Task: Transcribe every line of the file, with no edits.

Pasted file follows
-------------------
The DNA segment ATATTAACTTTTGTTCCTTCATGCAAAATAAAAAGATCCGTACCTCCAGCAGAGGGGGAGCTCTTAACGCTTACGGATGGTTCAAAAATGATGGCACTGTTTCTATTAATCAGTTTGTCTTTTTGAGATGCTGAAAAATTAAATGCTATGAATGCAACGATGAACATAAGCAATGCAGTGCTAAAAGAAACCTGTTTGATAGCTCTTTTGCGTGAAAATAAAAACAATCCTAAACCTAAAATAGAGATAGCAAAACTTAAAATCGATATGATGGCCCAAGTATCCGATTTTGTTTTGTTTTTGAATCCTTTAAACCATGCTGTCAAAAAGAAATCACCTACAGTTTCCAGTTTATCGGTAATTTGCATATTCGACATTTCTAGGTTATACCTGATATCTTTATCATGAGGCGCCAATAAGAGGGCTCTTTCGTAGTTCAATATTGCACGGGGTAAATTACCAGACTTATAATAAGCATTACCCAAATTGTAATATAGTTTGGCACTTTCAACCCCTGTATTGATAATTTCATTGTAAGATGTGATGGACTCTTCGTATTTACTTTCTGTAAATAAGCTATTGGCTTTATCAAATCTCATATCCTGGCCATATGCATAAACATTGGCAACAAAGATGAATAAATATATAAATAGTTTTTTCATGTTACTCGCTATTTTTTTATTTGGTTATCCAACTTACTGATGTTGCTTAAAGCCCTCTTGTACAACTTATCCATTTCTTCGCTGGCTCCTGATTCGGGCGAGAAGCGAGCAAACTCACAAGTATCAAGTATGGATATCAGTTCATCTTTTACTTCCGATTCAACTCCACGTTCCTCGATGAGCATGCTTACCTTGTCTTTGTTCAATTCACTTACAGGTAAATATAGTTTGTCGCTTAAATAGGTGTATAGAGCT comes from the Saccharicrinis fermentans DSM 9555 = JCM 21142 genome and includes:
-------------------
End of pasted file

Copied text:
The DNA segment ATATTAACTTTTGTTCCTTCATGCAAAATAAAAAGATCCGTACCTCCAGCAGAGGGGGAGCTCTTAACGCTTACGGATGGTTCAAAAATGATGGCACTGTTTCTATTAATCAGTTTGTCTTTTTGAGATGCTGAAAAATTAAATGCTATGAATGCAACGATGAACATAAGCAATGCAGTGCTAAAAGAAACCTGTTTGATAGCTCTTTTGCGTGAAAATAAAAACAATCCTAAACCTAAAATAGAGATAGCAAAACTTAAAATCGATATGATGGCCCAAGTATCCGATTTTGTTTTGTTTTTGAATCCTTTAAACCATGCTGTCAAAAAGAAATCACCTACAGTTTCCAGTTTATCGGTAATTTGCATATTCGACATTTCTAGGTTATACCTGATATCTTTATCATGAGGCGCCAATAAGAGGGCTCTTTCGTAGTTCAATATTGCACGGGGTAAATTACCAGACTTATAATAAGCATTACCCAAATTGTAATATAGTTTGGCACTTTCAACCCCTGTATTGATAATTTCATTGTAAGATGTGATGGACTCTTCGTATTTACTTTCTGTAAATAAGCTATTGGCTTTATCAAATCTCATATCCTGGCCATATGCATAAACATTGGCAACAAAGATGAATAAATATATAAATAGTTTTTTCATGTTACTCGCTATTTTTTTATTTGGTTATCCAACTTACTGATGTTGCTTAAAGCCCTCTTGTACAACTTATCCATTTCTTCGCTGGCTCCTGATTCGGGCGAGAAGCGAGCAAACTCACAAGTATCAAGTATGGATATCAGTTCATCTTTTACTTCCGATTCAACTCCACGTTCCTCGATGAGCATGCTTACCTTGTCTTTGTTCAATTCACTTACAGGTAAATATAGTTTGTCGCTTAAATAGGTGTATAGAGCT comes from the Saccharicrinis fermentans DSM 9555 = JCM 21142 genome and includes: